RBI Proposes Liquidity Norms for NBFCs
- 25 May 2019
- 4 min read
RBI in its draft circular on “Liquidity Risk Management Framework for NBFCs and Core Investment Companies (CICs)” (to be adopted by all deposit-taking and non-deposit taking NBFCs with an asset size of Rs 100 crore and above and all CICs registered with the RBI) has proposed certain guidelines for dealing with the Liquidity and IL&FS type of debt crisis in NBFCs.
About IL&FS Debt Crisis
IL&FS Financial Services, a group company, defaulted in payment obligations of bank loans (including interest), term and short-term deposits and failed to meet the commercial paper redemption obligations.
- Consequent to defaults, rating agency ICRA downgraded the ratings of its short-term and long-term borrowing programmes.
- The defaults not only adversely affected hundreds of investors, banks and mutual funds associated with IL&FS but also resulted into Liquidity Crisis in NBFCs.
- Introduction of Liquidity Coverage Ratio: Liquidity Coverage Ratio (LCR) rule would be introduced in all deposit taking Non-Banking Financial Companies (NBFCs) and non-deposit taking shadow banks with an asset size of Rs 5,000 crore and above.
- LCR is a requirement under Basel III whereby banks are required to hold an amount of high-quality liquid assets (HQLA) that's enough to fund cash outflows for 30 days.
- HQLA are liquid assets that can be readily sold or immediately converted into cash at little or no loss of value or can be used as collateral for borrowing purposes.
- Mandatory holding of Government Securities by NBFCs in the form of high quality liquidity assets.
- Comprehensive Risk Mitigation Policies: Board of all NBFCs with assets of more than 5,000 crore are required to ensure an Asset liability management committee, asset risk management committee, and an asset-liability management support group in NBFCs for implementing Liquidity risk mitigation policies.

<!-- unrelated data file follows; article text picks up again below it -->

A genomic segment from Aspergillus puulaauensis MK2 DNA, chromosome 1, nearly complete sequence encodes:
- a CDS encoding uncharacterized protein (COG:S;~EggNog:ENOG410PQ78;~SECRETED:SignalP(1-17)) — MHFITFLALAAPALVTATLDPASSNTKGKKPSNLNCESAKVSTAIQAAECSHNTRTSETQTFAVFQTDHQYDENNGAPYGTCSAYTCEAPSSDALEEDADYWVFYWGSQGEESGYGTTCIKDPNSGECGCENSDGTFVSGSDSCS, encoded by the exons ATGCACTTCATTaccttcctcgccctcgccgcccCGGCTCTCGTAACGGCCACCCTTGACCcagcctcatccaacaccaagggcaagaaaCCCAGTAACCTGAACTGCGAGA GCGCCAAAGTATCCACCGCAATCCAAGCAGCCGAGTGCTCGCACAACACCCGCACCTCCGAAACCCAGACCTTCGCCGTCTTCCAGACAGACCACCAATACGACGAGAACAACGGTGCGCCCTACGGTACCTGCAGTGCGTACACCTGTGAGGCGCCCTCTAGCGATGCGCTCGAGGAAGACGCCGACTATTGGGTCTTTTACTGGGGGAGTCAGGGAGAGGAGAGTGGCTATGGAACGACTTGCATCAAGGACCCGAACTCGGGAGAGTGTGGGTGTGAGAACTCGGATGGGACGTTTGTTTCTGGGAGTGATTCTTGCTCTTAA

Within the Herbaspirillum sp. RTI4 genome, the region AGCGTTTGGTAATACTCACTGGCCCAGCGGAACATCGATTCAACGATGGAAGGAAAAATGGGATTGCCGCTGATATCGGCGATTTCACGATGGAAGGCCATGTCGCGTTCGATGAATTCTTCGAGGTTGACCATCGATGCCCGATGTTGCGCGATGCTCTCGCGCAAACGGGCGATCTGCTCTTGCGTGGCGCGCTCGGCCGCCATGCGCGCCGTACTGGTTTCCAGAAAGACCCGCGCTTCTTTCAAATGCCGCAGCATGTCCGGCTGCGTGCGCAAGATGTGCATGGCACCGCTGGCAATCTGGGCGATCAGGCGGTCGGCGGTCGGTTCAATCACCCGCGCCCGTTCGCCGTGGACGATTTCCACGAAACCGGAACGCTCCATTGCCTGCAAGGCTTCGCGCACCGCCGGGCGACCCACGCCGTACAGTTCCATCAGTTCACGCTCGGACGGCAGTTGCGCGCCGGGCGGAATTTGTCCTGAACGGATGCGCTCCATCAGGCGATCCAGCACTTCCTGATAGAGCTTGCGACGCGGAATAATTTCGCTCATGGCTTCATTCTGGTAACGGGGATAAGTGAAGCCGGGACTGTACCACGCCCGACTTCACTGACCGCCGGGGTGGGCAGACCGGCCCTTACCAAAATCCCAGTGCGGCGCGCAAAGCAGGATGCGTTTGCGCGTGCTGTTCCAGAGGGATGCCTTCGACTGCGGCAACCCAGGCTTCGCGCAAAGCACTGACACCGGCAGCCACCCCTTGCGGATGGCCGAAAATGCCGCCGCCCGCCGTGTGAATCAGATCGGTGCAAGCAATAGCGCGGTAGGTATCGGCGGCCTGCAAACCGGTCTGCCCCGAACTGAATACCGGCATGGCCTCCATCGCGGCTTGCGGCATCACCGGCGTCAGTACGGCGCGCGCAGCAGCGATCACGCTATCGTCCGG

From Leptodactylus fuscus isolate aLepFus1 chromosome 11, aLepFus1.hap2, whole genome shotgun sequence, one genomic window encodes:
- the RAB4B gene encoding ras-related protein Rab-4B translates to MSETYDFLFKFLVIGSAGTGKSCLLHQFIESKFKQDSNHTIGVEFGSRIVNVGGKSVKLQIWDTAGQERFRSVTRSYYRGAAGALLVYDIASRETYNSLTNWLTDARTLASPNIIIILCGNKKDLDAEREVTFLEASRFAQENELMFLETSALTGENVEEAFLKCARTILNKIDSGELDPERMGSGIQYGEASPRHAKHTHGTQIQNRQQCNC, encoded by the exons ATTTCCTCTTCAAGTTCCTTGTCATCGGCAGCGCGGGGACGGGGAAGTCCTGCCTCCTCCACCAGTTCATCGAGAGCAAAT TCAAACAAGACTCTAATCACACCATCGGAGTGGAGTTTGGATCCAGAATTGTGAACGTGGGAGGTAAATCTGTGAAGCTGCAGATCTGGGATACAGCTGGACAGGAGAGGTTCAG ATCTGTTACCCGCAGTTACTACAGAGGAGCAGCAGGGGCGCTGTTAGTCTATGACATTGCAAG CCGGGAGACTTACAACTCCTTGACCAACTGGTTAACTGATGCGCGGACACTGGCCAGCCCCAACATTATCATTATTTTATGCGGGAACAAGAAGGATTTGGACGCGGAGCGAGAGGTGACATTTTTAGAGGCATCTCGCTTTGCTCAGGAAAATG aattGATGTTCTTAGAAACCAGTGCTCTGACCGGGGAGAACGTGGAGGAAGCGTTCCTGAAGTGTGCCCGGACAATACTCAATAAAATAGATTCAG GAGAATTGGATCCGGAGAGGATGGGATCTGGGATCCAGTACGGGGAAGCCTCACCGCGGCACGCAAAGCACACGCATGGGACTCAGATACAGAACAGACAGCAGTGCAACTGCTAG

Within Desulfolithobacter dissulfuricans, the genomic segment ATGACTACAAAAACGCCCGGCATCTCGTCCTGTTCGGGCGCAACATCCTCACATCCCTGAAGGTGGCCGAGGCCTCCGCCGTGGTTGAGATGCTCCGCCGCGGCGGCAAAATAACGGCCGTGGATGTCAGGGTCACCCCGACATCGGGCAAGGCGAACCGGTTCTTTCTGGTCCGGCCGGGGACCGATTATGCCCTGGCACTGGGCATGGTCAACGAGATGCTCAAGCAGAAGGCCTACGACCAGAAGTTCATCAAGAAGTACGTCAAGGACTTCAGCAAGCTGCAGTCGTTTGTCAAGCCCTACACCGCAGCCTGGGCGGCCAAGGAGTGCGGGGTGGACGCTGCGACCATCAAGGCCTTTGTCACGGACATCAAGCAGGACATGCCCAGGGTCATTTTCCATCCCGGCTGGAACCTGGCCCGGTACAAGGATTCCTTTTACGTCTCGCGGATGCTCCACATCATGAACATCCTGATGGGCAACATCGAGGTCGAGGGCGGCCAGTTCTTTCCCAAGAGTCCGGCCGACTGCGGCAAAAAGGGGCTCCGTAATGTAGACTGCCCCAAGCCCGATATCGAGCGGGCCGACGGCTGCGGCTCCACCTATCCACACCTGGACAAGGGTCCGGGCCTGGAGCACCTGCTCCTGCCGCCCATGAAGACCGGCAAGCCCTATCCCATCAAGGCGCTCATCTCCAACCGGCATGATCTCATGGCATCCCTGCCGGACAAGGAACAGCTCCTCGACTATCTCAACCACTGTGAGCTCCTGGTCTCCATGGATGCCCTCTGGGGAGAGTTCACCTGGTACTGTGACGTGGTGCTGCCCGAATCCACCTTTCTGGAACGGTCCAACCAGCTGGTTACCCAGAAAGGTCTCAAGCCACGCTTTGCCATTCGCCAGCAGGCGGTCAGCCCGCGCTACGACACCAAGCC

- Asset-Liability mismatch can not be more than 10% of the total outflows of NBFCs.
- NBFCs are required to formulate their Contingency Funding Plan as a liquidity crisis management tool that will help them with alternative sources of funding in liquidity crisis and will prevent over reliance on single source of funding like it is suspected that over reliance of NBFCs over commercial papers can bring them to default of over 1 lakh crore commercial papers issued by them in the past.
Commercial papers are short term debt instruments issued by companies to raise funds for a time period of up to one year
- A granular maturity bucket system has been proposed to keep a check on mismatches across tenures. Unde new norms, the 1-30 days bucket would be bifurcated into 1-7 days, 8-14 days, and 15-30 days buckets. Also, NBFCs will need to monitor their cumulative mismatches (running total) across all other time buckets up to 1 year by establishing internal prudential limits with the approval of their boards.